It’s essential to have laws to help protect victims of cyberbullying; it’s also vital to better understand the phenomenon. Sometimes that means fully absorbing the definition or learning through the many statistics and examples.
What is CyberBullying
Cyberbullying means the use of electronic communication to bully a person.
Cyberbullying can occur through email, text messaging, social media, online gaming platforms, or websites. It can also happen through digital technologies such as cameras or cell phones.
Cyberbullying is often done by children or adolescents who know the victim.
– Sending threatening messages
– Sharing someone’s personal information without consent
– Posting hurtful or embarrassing images or videos of someone without their permission
– Creating a fake social media profile to trick people
– Pretending to be someone else online to bully or harass them
– Posting inflammatory or offensive comments or messages aimed at provoking a reaction
Cyberbullying In Social Media
The most relevant cyberbullying fact is its popularity, especially on social media.
Cyberbullying is prevalent on social media because it can be done anonymously. This can make it easier for people to say hurtful things without fear of repercussion.
Additionally, social media is a public forum, so bullies feel like their comments are reaching a larger audience than they would if they were to say the same thing to their victim’s face.
According to recent cyberbullying stats, almost half of all American teenagers have been bullied online, and about the same number have engaged in cyberbullying themselves.
– Cyberbullying affects 1 in 5 kids between the ages of 12 and 17
– Cyberbullies used to be an average of 14 years old, but now they are as young as 8
– 52% of all teens age 13–17 have experienced cyberbullying at least once during their lifetime (most frequently on Instagram, Facebook, and Snapchat)
– 1 in 4 kids have had something mean said about them online
– 1 in 5 have had an embarrassing photo posted without their permission
– 25% of adolescents and young adults have been cyberbullied multiple times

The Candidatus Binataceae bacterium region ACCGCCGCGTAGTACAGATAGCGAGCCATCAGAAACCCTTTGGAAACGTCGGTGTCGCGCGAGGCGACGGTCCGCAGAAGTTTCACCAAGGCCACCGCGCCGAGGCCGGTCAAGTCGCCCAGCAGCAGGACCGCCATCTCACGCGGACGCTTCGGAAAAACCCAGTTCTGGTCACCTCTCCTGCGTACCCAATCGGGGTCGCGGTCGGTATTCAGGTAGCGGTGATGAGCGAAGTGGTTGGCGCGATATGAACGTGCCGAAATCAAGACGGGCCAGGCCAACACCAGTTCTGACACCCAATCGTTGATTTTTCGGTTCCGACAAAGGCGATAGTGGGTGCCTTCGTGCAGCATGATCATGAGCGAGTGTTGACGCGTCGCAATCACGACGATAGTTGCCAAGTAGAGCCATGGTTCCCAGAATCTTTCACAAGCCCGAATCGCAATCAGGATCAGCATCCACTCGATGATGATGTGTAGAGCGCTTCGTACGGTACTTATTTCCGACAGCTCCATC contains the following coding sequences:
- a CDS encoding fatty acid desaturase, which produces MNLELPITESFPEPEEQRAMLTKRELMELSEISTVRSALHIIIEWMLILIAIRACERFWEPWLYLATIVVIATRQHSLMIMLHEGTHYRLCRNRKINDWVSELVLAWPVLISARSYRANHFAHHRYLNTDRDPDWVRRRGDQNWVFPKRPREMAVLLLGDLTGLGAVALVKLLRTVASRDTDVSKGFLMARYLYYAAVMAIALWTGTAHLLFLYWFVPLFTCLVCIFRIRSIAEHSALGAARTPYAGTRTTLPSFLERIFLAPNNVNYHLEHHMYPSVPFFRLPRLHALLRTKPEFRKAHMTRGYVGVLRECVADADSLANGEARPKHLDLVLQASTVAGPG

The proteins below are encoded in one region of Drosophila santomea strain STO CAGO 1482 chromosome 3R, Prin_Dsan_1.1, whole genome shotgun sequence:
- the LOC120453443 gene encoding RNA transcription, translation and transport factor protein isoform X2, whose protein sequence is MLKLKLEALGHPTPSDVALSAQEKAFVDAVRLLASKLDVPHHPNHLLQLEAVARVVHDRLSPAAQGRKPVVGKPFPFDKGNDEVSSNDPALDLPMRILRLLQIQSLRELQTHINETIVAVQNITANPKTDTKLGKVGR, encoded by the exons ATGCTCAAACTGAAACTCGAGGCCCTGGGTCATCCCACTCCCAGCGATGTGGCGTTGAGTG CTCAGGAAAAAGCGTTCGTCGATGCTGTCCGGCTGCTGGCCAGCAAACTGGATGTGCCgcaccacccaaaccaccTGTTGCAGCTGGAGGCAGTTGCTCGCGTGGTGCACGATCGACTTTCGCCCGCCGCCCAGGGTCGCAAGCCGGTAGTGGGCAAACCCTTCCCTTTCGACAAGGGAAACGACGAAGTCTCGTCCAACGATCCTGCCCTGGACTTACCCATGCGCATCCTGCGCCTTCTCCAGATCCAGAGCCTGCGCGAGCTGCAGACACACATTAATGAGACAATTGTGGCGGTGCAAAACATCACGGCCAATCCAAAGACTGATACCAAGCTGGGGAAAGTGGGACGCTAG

– 60% of students do not tell their parents when they are cyberbullied
The first film on our list is “Cyberbully,” starring Emily Osment. This made-for-TV movie aired on ABC Family in 2011 and was based on a true story.
It tells the story of 16-year-old Casey Jacobs, who becomes the victim of cyberbullying.
The film does an excellent job of showing how cyberbullying can affect someone’s life. Casey becomes withdrawn and depressed and even stops going to school.
Mean Girls (2004)
Next on our list is “Mean Girls,” which is a bit of a different take on cyberbullying. This 2004 classic stars Lindsay Lohan as Cady Heron, a 16-year-old who moves from Africa to the United States and starts attending a public high school.
Cady quickly becomes the target of cyberbullying by the school’s “queen bee,.”
“Mean Girls” is an interesting film because it shows how cyberbullying can be used as a way to control and manipulate someone.
In the movie, Regina uses cyberbullying to keep Cady in line and make sure she doesn’t get too popular. The film is also a reminder that cyberbullying is often done by people in positions of power.
The Social Network (2010)
Finally, we have “The Social Network,” a 2010 film about the founding of Facebook. The movie stars Jesse Eisenberg as Mark Zuckerberg, the creator of Facebook. While the film is mostly about how Facebook became such a huge success, it also deals with the issue of cyberbullying.
“The Social Network” shows how cyberbullying can be used to hurt and humiliate people. It’s also a reminder that we need to be careful about what we post online because our words can have real-life consequences.
Is Cyberbullying Illegal
There is no one answer to this question as the legality of cyberbullying can vary from country to country.
For example, in the United States, there is no federal law explicitly prohibiting cyberbullying.
However, some states have enacted their laws against cyberbullying, and various federal laws may be applicable in some instances of cyberbullying.
For instance, the federal stalking statute can be used to prosecute cyberbullying that rises to the level of stalking. Federal hate crime laws may be applicable in some cases of cyberbullying based on race, religion, national origin, or other protected characteristics.
How To Stop Cyberbullying
There are a few things that can be done to stop cyberbullying from happening.
One is to talk to the person who is doing the bullying and explain that it is not okay and that they need to stop.
Another is to report the behavior to the website or chat room where it is happening.
Finally, tell a parent, teacher, or other trusted adult about what is going on so they can help stop it.
Final Word On Cyberbullying
Cyberbullying is a problem that has been around for as long as the internet itself. Unfortunately, it doesn’t look like it will be going away soon.
Despite being illegal in many places, cyberbullying runs rampant across social media platforms and websites.
This may partly be because people don’t take the issue seriously enough. Or, they don’t realize that what they’re doing qualifies as cyberbullying.